The workgroup decided that each subspecialty should have a pair of representative MK and PC milestones relevant to their area. They chose 16 focus areas thought to represent a spectrum of patient conditions covered by the specialty—think of this like an educational biopsy. Each of the 16 had both a PC and MK milestone, resulting in 32 milestones. This group also worked with the ACGME to develop milestones in the other four competencies, resulting in a total of 41 milestones overall. However, this seemingly rational approach left orthopaedics with the most individual milestones of all specialties.
Final approval for the current milestones set was complete in 2012. The final draft was shared that year at the June 28th meeting of the Council of Orthopaedic Residency Directors/American Orthopaedic Association (CORD/AOA) Annual Meeting in National Harbor, Maryland. This allowed PDs, specialty leaders, and other members of the orthopaedic community to provide comment and feedback. General challenges were discussed but details of the process, relationship to previous evaluation standards, and effects of practical use were difficult to predict. No formal concerns were raised through CORD/AOA or directly to the ACGME working group. The most consistent feedback was based on specific PC and MK milestones without broad consensus. The milestones developed by the committee were then finalized.
The milestones then underwent field testing and a survey requesting PD opinions as to whether the milestones would represent a realistic progression within orthopaedic training. The product was reported in the Journal of Graduate Medical Education,7 and orthopaedic surgery was selected in the group of phase 1 specialties that began collecting data in July 2013. The leaders realized at that time that we would not have a detailed feedback on the feasibility or effectiveness of milestones until several years of experience. The earliest aggregate data were presented at the 130th meeting of CORD/AOA in 2017 in anticipation of developing a working research team to look at June 2018 data and beyond.
Using milestones data for accreditation of programs was initially considered by the ACGME as part of the original Outcomes Project.6 This direction was changed after subsequent presentation and discussion by the ACGME and the member Boards of the American Board of Medical Specialties in late 2015 and again in 2016. Feedback was obtained from meetings with most core specialty PDs' associations, listening sessions at the ACGME annual education conference, and other venues. Challenges with data collection, some issues with content of milestones,8,9 and the issue of using milestones data for accreditation were discussed.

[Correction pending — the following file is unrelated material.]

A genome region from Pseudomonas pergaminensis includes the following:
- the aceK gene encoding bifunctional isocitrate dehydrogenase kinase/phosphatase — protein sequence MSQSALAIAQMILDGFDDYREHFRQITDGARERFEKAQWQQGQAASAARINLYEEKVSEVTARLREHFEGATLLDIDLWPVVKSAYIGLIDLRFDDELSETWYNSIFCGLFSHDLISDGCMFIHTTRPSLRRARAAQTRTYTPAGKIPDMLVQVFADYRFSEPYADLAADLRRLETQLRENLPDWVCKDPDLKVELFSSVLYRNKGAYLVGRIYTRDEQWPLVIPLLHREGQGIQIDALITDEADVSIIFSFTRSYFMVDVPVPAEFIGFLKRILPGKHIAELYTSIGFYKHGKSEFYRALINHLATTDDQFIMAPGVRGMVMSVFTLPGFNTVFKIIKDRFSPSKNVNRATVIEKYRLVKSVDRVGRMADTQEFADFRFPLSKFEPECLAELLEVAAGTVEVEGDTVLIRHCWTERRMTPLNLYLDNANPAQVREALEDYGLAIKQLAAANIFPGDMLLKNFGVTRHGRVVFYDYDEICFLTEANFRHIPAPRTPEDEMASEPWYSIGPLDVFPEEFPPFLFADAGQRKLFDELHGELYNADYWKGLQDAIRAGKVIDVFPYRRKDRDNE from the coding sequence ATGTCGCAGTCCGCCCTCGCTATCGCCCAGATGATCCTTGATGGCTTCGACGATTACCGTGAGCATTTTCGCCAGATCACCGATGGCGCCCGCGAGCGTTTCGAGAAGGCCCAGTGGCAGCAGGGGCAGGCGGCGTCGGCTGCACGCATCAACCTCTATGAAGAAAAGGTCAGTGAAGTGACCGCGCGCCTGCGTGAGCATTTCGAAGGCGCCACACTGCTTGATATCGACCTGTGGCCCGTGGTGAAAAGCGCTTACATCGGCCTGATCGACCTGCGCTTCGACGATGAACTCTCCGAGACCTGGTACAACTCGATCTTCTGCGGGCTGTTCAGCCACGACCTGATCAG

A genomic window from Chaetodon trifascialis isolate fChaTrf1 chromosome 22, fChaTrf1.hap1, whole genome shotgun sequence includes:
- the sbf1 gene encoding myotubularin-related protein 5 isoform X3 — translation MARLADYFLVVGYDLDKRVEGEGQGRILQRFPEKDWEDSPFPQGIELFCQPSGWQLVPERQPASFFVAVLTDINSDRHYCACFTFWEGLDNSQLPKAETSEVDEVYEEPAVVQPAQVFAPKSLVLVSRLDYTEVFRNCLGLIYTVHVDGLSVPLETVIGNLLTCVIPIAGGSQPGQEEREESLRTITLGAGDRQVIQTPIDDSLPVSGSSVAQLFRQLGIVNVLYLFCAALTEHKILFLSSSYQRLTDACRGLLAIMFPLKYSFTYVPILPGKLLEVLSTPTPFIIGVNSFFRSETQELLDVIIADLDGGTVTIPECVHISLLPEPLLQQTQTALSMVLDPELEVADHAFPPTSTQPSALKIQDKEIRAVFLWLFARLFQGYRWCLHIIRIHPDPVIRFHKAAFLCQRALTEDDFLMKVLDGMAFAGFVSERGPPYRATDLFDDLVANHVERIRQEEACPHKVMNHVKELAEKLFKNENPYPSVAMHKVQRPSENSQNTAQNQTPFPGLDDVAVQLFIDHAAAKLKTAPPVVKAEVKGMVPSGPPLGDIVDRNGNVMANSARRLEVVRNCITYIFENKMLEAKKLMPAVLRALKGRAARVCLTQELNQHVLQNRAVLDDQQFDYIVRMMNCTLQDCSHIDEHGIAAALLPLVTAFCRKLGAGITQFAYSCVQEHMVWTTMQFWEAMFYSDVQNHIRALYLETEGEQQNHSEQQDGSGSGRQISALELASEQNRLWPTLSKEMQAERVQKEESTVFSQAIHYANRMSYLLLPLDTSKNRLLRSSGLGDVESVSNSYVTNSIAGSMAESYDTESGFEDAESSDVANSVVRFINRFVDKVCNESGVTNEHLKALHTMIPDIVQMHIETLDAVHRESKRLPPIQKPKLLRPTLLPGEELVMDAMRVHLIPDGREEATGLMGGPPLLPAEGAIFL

The group reached consensus that milestones data should not be used for accreditation decisions until/unless sufficient research demonstrated defensible levels of validity for such a purpose. The focus was to report the annual data to the ACGME and for programs to use their data and the national data for continuous quality improvement to enhance educational outcomes. This conclusion has been supported in subsequent analyses and recommendations.10-12 Current ACGME policy is that review committees do not use individual resident milestones data in making program accreditation decisions (Table 2).
The current statement of intended use is to describe the educational trajectory of a resident through their program and use data describing all residents to explore variation in educational outcomes.13,14 Benefits of using milestones data in this continuous quality improvement mode have been reported recently and include the ability to identify struggling residents earlier, identify gaps in the curriculum, and focus on using the information in discussions with a resident to create an individualized improvement plan.8,15
Table 2 -
Milestones Not Intended for Accreditation of Programs
|How will the Milestones be used by the ACGME?
| Resident/fellow performance on the Milestones will become a source of specialty-specific data for the specialty Review Committees to use for continuous quality improvement in assessing programs and for facilitating improvements to program curricula and resident assessment. In the early phase, the Milestone data will be used as formative assessment of the quality of residency/fellowship programs. Review Committees will not judge a program based on the level assessed for each resident/fellow… [emphasis added]
|Copyright Accreditation Council for Graduate Medical Education. Used with permission. Milestones FAQ. http://www.acgme.org/Portals/0/MilestonesFAQ.pdf. Accessed October 24, 2018.
|Statement at the beginning of each Milestones set (p.iv):
| Level 4 is designed as the graduation target but does not represent a graduation requirement. Making decisions about readiness for graduation is the purview of the residency program director. Study of milestone performance data will be required before the ACGME and its partners will be able to determine whether milestones in the first four levels appropriately represent the developmental framework, and whether milestone data are of sufficient quality to be used for high-stakes decisions… [emphasis added]
|Copyright Accreditation Council for Graduate Medical Education and American Board of Orthopedic Surgery. Used with permission. Milestones FAQ. https://www.acgme.org/Portals/0/PDFs/Milestones/OrthopaedicSurgeryMilestones.pdf?ver=2015-11-06-120524-887. Accessed October 24, 2018.